Monday, September 26, 2022

2022 Election: Veronica McLaurin-Brown eyes a seat on NHCS board

Democrat Veronica McLaurin-Brown is running for the New Hanover County Board of Education in 2022. (Courtesy photo)

NEW HANOVER COUNTY — Democrat Veronica McLaurin-Brown hopes to secure one of four seats on the New Hanover County Board of Education in 2022.

Port City Daily has sent a questionnaire to every candidate running in local elections in the tri-county region.

McLaurin-Brown’s stances on issues are discussed below. All answers are included in full; the candidate’s opinions and statements are not a reflection of Port City Daily. Responses are edited only for grammar, spelling and clarity.

The paywall is dropped on candidate questionnaires to help voters make informed decisions ahead of Election Day.

To prepare, here are a few dates for readers to keep in mind:

  • Absentee ballots will be available Sept. 9 and have a Nov. 1 deadline.
  • Registration to vote will open until Oct. 14; afterward, according to the state board of elections, same-day registration only will be available during one-stop early voting. 
  • Early voting begins Oct. 20 and remains open through Nov. 5 (3:30 p.m.).
  • Election Day polls open Nov. 8, 6:30 a.m. to 7:30 p.m.

Locations to vote early in New Hanover County include CFCC Health Sciences and Learning Center (415 2nd. St.), Carolina Beach Municipal Building (1121 Lake Park Blvd.), CFCC North Campus (4500 Blue Clay Rd.), Northeast Library/Board of Elections (1241-A Military Cutoff Rd.), and the Senior Center (2222 S. College Rd.).

Once early voting closes, voters will need to go to the location listed on the voter registration card.

To see a sample ballot for the upcoming election, fill in voter registration info here.

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Port City Daily (PCD): Tell us your top three concerns within the school district and how do you plan to address them? 
Veronica McLaurin-Brown (VMB): Children Come First. We must ensure that every child at every school receives a high-quality education. No “low performing” schools should exist in our resource-rich county. I will fight for the personnel and resources that are needed to maximize each child’s opportunity to become a life-long learner and an engaged citizen. And I would evaluate all school board decisions based on the question: “How does this help our children?”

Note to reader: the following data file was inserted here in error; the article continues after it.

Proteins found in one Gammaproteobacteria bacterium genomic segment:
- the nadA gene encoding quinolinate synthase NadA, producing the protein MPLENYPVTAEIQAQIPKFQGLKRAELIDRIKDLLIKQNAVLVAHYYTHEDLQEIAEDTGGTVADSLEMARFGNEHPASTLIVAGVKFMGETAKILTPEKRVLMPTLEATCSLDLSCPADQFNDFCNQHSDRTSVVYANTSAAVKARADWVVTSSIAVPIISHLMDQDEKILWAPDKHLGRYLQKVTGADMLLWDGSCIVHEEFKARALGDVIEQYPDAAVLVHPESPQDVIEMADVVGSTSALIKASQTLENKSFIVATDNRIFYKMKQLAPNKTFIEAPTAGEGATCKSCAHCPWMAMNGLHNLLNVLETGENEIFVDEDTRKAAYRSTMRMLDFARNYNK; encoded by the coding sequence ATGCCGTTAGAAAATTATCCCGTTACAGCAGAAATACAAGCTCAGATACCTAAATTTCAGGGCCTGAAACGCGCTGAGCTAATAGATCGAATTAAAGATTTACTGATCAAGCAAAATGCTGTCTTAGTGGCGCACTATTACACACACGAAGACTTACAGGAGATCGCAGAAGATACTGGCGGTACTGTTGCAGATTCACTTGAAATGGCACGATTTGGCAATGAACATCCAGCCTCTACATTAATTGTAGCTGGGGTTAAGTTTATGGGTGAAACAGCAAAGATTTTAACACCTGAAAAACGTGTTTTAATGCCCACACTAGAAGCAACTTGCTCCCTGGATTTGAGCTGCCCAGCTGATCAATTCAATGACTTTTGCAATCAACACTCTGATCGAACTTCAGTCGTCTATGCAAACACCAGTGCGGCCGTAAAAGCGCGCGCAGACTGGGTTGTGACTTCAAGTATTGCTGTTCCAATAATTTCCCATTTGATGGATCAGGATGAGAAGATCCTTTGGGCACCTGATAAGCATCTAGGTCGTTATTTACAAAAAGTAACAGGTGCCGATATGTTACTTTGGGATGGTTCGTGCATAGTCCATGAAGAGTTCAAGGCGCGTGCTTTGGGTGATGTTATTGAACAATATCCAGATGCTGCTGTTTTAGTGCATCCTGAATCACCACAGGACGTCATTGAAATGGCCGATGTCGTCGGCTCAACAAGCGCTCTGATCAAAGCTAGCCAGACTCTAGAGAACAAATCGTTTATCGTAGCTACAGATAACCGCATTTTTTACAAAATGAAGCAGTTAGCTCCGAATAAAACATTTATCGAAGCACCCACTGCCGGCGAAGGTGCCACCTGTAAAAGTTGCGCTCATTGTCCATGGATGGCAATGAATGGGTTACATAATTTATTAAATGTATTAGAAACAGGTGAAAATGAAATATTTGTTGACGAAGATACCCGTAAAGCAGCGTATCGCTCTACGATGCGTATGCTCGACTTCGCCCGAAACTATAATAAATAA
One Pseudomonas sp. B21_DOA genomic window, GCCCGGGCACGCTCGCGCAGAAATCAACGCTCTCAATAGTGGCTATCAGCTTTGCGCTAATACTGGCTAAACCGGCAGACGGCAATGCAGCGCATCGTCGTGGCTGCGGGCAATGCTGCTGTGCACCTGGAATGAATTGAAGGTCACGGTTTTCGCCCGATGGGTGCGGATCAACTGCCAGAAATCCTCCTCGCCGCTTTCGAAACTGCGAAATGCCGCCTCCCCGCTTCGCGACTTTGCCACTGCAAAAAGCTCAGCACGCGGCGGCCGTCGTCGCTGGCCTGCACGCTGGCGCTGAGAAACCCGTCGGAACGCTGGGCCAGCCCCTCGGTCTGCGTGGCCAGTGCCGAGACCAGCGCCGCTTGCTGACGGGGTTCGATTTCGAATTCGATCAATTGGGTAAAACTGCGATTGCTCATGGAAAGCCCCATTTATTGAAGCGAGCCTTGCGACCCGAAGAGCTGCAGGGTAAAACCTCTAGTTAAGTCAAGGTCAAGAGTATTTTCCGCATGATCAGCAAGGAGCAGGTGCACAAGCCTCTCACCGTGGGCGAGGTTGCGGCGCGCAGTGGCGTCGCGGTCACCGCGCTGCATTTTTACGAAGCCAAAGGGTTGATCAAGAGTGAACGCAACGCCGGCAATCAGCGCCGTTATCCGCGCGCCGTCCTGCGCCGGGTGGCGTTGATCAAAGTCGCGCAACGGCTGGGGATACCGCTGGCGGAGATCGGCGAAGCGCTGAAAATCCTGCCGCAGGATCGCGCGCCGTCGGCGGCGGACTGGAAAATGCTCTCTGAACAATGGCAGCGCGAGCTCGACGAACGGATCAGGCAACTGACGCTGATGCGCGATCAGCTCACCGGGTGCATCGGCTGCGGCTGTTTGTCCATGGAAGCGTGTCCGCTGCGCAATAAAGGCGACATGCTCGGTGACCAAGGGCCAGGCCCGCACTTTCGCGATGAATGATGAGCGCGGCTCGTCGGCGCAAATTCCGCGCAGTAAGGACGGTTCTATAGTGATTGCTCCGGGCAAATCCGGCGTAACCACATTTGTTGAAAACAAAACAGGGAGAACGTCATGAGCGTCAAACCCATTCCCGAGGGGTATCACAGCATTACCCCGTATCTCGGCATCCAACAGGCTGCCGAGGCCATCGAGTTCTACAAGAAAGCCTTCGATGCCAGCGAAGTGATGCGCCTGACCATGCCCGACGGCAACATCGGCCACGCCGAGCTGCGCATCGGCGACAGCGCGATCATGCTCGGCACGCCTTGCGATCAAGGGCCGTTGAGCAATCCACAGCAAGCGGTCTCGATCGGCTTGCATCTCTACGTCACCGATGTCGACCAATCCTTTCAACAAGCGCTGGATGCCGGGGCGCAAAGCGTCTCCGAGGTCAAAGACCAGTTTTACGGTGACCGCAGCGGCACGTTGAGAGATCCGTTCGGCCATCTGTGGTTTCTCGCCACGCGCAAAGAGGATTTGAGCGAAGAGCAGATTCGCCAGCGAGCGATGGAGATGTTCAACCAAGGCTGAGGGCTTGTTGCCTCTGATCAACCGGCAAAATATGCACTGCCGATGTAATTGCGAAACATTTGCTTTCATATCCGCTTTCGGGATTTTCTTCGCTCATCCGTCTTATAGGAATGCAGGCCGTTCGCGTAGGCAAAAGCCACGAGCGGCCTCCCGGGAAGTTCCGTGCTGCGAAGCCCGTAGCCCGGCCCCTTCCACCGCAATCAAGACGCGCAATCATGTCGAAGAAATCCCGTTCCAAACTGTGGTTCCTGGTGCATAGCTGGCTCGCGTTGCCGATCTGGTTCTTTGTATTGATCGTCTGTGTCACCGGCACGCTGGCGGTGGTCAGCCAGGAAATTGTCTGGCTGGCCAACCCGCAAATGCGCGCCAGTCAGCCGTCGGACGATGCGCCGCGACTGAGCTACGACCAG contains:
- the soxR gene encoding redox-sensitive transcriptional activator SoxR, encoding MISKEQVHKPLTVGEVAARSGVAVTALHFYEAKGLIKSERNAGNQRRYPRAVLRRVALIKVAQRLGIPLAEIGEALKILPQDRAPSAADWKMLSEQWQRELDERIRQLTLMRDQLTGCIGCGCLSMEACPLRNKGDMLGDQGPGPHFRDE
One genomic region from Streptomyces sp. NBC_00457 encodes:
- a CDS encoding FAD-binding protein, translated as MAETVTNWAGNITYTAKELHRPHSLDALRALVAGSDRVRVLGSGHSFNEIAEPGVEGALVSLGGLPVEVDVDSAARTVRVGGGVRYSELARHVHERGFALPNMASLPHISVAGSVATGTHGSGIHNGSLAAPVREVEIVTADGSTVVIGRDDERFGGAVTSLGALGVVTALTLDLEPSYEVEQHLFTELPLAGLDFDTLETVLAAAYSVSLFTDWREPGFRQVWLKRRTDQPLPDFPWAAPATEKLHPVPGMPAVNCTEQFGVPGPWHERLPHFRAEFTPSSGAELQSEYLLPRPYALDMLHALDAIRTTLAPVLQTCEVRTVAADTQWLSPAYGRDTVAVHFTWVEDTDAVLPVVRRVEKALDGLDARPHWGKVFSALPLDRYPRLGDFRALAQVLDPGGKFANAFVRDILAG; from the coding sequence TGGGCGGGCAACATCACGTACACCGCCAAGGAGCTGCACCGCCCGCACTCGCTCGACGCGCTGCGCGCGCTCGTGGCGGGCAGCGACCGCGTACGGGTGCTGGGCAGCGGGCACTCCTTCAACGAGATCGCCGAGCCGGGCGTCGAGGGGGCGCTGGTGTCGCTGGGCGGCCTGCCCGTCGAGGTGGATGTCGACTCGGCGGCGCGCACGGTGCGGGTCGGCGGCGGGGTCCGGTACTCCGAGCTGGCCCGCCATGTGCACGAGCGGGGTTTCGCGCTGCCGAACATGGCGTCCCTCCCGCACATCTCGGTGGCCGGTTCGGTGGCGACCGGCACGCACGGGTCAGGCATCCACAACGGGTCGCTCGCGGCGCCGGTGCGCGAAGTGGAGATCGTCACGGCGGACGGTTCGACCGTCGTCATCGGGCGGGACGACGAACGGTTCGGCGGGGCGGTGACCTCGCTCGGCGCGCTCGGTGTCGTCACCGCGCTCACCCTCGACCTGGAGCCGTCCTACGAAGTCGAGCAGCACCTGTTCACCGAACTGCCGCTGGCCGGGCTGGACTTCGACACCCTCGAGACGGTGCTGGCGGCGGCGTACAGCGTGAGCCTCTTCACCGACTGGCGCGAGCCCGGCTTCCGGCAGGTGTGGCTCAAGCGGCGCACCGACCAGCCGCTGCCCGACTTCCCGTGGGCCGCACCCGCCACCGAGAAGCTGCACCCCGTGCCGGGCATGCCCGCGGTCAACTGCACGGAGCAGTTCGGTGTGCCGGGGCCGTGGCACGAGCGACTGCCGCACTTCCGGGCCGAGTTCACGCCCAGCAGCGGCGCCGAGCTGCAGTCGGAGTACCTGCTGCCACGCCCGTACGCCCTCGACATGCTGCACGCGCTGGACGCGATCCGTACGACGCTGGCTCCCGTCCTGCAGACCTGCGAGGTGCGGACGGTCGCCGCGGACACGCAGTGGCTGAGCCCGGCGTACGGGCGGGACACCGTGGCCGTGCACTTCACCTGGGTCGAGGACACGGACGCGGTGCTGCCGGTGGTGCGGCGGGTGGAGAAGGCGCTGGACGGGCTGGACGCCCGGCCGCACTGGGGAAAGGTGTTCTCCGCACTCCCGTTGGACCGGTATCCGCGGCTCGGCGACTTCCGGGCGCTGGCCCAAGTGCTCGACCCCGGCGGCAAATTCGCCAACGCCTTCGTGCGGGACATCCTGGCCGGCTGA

Quality Teachers and Staff are Vital. We must attract and retain highly qualified, certified and classified staff by increasing pay, providing professional support, and creating a positive school culture and climate. The evidence is clear that quality teachers are critical to increasing student achievement. Respect for our staff begins with acknowledgement of their expertise and by giving them a seat at the table where decisions are made.

Improve Infrastructure. The infrastructure of our school district, both policies and physical resources, need to be analyzed and improved to accelerate student achievement. We must promote policies that end disparities in student outcomes, as well as disparities in our buildings, especially for our high schools.

We must provide every child with a high-quality education. Only then can we say, “Our children are our first priority in New Hanover County Schools.”

PCD: The school board has stalled on a decision to end the practice of seclusion in schools for months. What indicators are you looking for to end the policy? Can you commit to ending the practice by a certain date?
VMB: A seclusion room is basically a locked, padded closet. Last year there were 282 seclusions of 71 students. It is shameful.

The NHC Board of Education can vote to pass a policy now that ends the use of seclusion rooms by the start of the 2023-24 school year. That would allow for a whole year of training on the proactive tools and collaborative strategies for the staff in the ten schools where seclusions are currently being used.

Three board members support ending seclusion rooms. When I am elected, I will be the fourth vote needed to change this inhumane policy.

PCD: How should the district address two years of learning loss due to Covid-19?
VMB: It is imperative that our schools address the learning needs of every child. Our teachers are best situated to continually observe and assess what students know and what they can do. They must use observations and assessments to adjust their activities and lessons to meet the students’ learning needs.   

The “learning loss” that has been reported in the media refers to a decline in test scores. Another “loss” that is most concerning to me is the limited in-person interactions students had with their peers and other adults when our schools were closed due to Covid-19. That is why it is so important that we also focus on building trusting student-teacher relationships and continue teaching life skills that are the essential building blocks of mental wellness.